We live in a world that is changing rapidly, and not always for the good of all.  How do we ensure that we can come up with solutions faster than the problems? Mahika’s story shows that if all of us, particularly young people, had the opportunities and support to solve the problems they care about, then our world would be a much kinder, fairer and better place for everyone.

After school and homework, Mahika gets online in her home in San Jose, California in the United States and connects with changemakers from across the world. Like her and others in the network she created, these teens are solving social problems in their schools and communities. “Really caring about a problem is what sets you apart, not your age or whether you have a college degree,” she says. Mahika’s mom had always instilled in her and her sister the importance of helping others in her community.

At 14, Mahika signed up as a virtual tutor for girls in Africa. This volunteer experience led her to explore international development issues and read all she could. Mahika discovered that, across the globe, aid systems were failing the communities who needed them the most. “No one was actually asking or listening to these people… the projects aren’t designed with and for their intended communities,” said Mahika. “What better resource than the untapped potential of developing communities' youth to be the drivers of change in their communities?”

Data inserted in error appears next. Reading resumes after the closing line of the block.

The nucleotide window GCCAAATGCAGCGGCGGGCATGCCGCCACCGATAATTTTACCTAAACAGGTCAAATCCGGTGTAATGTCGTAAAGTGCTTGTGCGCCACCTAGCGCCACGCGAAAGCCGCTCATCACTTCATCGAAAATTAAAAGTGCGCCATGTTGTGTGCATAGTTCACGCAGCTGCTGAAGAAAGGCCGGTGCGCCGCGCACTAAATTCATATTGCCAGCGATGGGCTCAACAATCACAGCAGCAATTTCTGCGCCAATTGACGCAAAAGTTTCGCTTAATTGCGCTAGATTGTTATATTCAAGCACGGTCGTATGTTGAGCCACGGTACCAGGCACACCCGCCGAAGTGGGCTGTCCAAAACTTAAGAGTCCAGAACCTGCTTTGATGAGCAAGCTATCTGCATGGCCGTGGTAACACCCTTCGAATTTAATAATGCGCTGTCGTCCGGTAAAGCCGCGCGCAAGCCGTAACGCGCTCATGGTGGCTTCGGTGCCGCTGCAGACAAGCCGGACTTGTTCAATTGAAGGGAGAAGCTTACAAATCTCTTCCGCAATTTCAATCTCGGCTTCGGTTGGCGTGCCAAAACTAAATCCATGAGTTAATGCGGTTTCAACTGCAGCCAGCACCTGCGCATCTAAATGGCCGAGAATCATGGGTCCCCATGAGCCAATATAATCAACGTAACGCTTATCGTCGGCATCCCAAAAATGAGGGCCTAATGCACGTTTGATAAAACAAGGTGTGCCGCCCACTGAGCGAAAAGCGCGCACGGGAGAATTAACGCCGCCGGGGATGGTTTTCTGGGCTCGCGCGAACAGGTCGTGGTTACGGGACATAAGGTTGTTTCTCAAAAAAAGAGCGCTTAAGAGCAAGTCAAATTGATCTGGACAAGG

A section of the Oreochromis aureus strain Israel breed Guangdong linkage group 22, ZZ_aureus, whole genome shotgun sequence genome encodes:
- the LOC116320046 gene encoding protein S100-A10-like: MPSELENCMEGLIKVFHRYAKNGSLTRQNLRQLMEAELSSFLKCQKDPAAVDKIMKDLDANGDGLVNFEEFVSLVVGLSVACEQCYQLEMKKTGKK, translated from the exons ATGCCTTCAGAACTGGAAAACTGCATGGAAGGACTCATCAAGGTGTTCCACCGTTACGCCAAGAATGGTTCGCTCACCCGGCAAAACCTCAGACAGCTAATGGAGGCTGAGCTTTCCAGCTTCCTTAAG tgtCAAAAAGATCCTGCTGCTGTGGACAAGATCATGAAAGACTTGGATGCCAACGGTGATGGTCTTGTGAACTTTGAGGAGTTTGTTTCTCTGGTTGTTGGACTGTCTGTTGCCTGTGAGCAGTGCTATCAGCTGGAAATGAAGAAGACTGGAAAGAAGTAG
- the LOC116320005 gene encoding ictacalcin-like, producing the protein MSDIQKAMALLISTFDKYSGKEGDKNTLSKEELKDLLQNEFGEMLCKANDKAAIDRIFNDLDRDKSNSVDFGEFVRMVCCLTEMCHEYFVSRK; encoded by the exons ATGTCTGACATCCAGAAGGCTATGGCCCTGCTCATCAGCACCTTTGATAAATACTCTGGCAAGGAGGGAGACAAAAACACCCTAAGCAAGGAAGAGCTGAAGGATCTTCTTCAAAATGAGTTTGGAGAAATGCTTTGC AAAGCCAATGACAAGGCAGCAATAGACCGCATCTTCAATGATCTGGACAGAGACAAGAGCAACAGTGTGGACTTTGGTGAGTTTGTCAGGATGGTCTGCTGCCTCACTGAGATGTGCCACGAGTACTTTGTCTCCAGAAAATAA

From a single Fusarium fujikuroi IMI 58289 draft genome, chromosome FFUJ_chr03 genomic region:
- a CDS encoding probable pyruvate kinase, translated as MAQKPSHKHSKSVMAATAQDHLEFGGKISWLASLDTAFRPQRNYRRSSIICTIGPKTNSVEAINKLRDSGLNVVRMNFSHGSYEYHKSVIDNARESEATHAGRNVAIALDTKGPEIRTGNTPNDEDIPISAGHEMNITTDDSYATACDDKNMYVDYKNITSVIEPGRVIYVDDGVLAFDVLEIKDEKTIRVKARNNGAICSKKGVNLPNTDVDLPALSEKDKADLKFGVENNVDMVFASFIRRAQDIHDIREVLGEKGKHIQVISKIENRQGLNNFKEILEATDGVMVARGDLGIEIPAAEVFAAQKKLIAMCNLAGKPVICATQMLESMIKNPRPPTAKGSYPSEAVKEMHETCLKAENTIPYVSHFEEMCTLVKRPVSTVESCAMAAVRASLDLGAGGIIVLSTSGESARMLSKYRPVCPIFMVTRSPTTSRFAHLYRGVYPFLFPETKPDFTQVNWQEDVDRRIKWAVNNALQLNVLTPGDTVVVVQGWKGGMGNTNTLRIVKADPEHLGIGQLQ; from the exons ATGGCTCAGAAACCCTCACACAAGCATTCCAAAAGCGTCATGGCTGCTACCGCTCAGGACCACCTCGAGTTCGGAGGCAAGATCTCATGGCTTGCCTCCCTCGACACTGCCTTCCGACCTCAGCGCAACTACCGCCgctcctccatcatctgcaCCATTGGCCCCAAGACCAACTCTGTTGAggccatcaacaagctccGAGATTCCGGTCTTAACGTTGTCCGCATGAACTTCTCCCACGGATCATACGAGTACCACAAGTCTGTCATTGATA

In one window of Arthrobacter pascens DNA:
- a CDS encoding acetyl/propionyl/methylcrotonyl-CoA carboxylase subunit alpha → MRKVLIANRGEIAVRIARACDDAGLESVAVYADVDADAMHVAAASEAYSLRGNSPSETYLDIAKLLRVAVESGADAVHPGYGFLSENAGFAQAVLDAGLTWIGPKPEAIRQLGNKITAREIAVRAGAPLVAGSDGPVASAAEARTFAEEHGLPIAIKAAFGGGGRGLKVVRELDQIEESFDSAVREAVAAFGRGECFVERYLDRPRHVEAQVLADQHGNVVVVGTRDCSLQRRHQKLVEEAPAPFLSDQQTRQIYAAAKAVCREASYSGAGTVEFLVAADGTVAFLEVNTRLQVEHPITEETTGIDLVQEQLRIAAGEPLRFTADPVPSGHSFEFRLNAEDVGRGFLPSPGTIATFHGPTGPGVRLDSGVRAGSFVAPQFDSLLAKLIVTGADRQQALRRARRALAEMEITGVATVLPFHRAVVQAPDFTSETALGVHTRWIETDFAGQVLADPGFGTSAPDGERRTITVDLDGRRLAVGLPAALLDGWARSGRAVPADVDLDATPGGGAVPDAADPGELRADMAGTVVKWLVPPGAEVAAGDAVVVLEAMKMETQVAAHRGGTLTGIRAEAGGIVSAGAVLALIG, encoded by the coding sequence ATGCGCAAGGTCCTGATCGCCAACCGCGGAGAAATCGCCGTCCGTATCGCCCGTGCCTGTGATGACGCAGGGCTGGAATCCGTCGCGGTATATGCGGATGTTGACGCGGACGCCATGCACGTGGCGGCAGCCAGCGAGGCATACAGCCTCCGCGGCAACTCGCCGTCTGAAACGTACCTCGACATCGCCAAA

"Youth emerge from our program with a new look at the world. They begin to see problems as opportunities."

Mahika founded AYANA International, a new organization that holds a youth innovation lab helping young people in developing countries, ages 12-22, identify problems in their communities and design with their own solutions. The most compelling ideas are then funded by external partners. Working in teams, the young people implement their ideas and take responsibility for their continued success. In less than a year, AYANA has facilitated ten groups of young changemakers across Kenya, Tanzania, Cameroon, and Rwanda. Their projects include a hand-washing station that reduces sickness and increases school attendance, a mobile library that gives kids access to books and reading, and a project that providesg at-risk adolescent girls with mental health services and computer literacy training. “Youth emerge from our program with a new look at the world,” Mahika explains. 

“They begin to see problems as opportunities.” In a world that is rapidly changing, this ability to adapt to and drive change in a positive way is not something nice to have, it is critical, particularly for young people. “I think that if we lived in a world where everybody did that. . . an everyone a changemaker world, then we would start to see not just short-term handout initiatives, but real systemic changes in our society and in our problems that are holding some people back.”

Caroline DelAngelo and Lucy Eills contributed to this story.

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